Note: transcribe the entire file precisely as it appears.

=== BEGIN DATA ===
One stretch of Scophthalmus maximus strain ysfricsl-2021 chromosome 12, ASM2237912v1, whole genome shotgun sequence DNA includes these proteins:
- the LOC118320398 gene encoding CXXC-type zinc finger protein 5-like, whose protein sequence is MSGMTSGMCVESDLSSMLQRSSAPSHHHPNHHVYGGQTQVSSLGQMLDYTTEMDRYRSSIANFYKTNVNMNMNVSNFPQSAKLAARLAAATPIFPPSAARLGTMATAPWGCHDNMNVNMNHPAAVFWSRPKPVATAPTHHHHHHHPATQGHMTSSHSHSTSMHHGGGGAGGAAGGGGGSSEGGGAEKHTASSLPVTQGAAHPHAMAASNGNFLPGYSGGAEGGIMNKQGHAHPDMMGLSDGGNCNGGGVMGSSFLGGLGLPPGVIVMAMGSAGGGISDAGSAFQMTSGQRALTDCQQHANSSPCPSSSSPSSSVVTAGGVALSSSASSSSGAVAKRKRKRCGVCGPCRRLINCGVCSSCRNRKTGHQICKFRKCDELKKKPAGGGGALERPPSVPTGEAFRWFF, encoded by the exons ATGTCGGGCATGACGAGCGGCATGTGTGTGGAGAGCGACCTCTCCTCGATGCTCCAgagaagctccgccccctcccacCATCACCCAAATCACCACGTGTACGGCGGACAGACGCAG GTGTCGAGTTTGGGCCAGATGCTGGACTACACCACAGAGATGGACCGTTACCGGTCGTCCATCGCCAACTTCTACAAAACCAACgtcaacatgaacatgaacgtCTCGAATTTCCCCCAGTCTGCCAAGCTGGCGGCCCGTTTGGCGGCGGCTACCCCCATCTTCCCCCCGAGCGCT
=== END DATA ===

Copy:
One stretch of Scophthalmus maximus strain ysfricsl-2021 chromosome 12, ASM2237912v1, whole genome shotgun sequence DNA includes these proteins:
- the LOC118320398 gene encoding CXXC-type zinc finger protein 5-like, whose protein sequence is MSGMTSGMCVESDLSSMLQRSSAPSHHHPNHHVYGGQTQVSSLGQMLDYTTEMDRYRSSIANFYKTNVNMNMNVSNFPQSAKLAARLAAATPIFPPSAARLGTMATAPWGCHDNMNVNMNHPAAVFWSRPKPVATAPTHHHHHHHPATQGHMTSSHSHSTSMHHGGGGAGGAAGGGGGSSEGGGAEKHTASSLPVTQGAAHPHAMAASNGNFLPGYSGGAEGGIMNKQGHAHPDMMGLSDGGNCNGGGVMGSSFLGGLGLPPGVIVMAMGSAGGGISDAGSAFQMTSGQRALTDCQQHANSSPCPSSSSPSSSVVTAGGVALSSSASSSSGAVAKRKRKRCGVCGPCRRLINCGVCSSCRNRKTGHQICKFRKCDELKKKPAGGGGALERPPSVPTGEAFRWFF, encoded by the exons ATGTCGGGCATGACGAGCGGCATGTGTGTGGAGAGCGACCTCTCCTCGATGCTCCAgagaagctccgccccctcccacCATCACCCAAATCACCACGTGTACGGCGGACAGACGCAG GTGTCGAGTTTGGGCCAGATGCTGGACTACACCACAGAGATGGACCGTTACCGGTCGTCCATCGCCAACTTCTACAAAACCAACgtcaacatgaacatgaacgtCTCGAATTTCCCCCAGTCTGCCAAGCTGGCGGCCCGTTTGGCGGCGGCTACCCCCATCTTCCCCCCGAGCGCT